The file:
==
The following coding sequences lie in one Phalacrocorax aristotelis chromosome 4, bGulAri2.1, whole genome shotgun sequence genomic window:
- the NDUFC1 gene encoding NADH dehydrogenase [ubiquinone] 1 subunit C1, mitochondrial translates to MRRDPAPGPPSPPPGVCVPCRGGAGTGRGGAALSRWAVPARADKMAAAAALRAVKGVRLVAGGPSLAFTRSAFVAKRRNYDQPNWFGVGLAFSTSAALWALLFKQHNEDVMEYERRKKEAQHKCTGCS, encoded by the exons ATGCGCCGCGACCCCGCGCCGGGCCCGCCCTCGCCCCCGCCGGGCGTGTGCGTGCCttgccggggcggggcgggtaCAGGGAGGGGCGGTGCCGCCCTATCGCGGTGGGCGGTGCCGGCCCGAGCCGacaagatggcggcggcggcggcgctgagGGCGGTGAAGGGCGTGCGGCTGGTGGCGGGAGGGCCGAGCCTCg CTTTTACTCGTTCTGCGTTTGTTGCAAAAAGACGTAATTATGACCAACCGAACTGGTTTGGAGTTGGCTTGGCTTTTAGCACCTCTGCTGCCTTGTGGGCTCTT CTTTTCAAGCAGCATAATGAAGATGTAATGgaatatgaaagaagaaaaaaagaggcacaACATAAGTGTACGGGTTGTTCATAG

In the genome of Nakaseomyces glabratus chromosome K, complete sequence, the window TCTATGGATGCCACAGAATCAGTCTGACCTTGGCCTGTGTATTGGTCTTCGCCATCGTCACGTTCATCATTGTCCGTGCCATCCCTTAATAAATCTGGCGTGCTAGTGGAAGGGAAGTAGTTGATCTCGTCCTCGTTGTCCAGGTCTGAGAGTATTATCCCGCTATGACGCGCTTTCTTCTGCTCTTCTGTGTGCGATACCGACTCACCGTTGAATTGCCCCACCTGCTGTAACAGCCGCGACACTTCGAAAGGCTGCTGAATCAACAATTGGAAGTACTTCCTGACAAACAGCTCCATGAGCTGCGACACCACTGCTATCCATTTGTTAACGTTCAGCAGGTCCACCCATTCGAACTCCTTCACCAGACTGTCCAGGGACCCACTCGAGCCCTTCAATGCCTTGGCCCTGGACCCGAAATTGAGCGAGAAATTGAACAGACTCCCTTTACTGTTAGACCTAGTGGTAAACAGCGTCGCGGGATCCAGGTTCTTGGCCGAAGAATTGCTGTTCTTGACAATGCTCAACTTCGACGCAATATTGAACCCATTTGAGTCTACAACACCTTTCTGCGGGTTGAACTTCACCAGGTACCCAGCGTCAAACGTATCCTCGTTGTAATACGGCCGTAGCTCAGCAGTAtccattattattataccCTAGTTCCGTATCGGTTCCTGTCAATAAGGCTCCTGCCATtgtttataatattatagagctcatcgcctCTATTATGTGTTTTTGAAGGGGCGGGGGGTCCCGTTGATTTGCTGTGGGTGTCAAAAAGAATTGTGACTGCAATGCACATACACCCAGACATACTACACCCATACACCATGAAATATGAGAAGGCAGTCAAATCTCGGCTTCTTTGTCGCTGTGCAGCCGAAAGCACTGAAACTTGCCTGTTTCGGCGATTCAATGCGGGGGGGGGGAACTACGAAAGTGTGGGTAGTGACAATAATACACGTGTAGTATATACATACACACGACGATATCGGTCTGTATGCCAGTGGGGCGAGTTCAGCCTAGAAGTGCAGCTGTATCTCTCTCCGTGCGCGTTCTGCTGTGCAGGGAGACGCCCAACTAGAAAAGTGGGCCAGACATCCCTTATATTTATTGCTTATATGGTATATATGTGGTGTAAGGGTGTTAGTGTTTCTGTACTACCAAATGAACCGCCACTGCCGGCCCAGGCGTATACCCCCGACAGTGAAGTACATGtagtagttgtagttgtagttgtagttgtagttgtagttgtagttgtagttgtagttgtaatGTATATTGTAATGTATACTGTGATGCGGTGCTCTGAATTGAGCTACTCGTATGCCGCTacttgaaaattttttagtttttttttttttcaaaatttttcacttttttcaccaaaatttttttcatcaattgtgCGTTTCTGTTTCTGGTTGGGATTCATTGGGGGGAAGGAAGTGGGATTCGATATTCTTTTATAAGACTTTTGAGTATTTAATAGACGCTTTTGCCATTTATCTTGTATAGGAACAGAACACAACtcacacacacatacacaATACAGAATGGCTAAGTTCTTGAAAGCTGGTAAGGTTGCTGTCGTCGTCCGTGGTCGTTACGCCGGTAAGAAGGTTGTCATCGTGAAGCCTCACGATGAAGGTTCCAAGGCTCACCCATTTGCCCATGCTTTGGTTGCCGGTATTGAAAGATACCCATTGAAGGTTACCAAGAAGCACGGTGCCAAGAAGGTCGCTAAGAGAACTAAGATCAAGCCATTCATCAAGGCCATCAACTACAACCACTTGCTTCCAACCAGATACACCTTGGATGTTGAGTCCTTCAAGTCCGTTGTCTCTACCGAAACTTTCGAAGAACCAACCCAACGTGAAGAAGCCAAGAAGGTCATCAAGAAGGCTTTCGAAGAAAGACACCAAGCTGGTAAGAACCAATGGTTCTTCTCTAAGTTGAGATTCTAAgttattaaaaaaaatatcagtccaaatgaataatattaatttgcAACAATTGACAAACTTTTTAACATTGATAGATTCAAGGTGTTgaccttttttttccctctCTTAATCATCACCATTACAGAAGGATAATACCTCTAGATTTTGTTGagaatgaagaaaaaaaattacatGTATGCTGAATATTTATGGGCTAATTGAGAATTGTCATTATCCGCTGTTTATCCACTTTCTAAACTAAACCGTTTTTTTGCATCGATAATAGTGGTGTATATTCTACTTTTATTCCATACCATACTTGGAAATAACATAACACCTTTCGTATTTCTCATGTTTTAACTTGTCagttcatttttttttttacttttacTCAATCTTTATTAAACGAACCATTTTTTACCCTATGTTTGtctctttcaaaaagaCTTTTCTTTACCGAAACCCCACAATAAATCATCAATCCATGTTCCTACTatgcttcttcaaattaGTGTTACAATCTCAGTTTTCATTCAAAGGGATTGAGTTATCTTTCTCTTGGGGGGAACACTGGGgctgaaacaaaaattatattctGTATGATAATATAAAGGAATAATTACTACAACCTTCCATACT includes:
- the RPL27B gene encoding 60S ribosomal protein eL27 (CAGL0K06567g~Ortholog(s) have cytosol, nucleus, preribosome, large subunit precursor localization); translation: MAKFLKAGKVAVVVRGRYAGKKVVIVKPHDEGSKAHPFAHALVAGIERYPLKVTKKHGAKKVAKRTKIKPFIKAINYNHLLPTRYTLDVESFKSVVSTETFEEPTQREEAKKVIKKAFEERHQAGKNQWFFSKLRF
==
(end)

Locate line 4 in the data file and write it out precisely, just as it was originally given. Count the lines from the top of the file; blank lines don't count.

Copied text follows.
- the RPL27B gene encoding 60S ribosomal protein eL27 (CAGL0K06567g~Ortholog(s) have cytosol, nucleus, preribosome, large subunit precursor localization); translation: MAKFLKAGKVAVVVRGRYAGKKVVIVKPHDEGSKAHPFAHALVAGIERYPLKVTKKHGAKKVAKRTKIKPFIKAINYNHLLPTRYTLDVESFKSVVSTETFEEPTQREEAKKVIKKAFEERHQAGKNQWFFSKLRF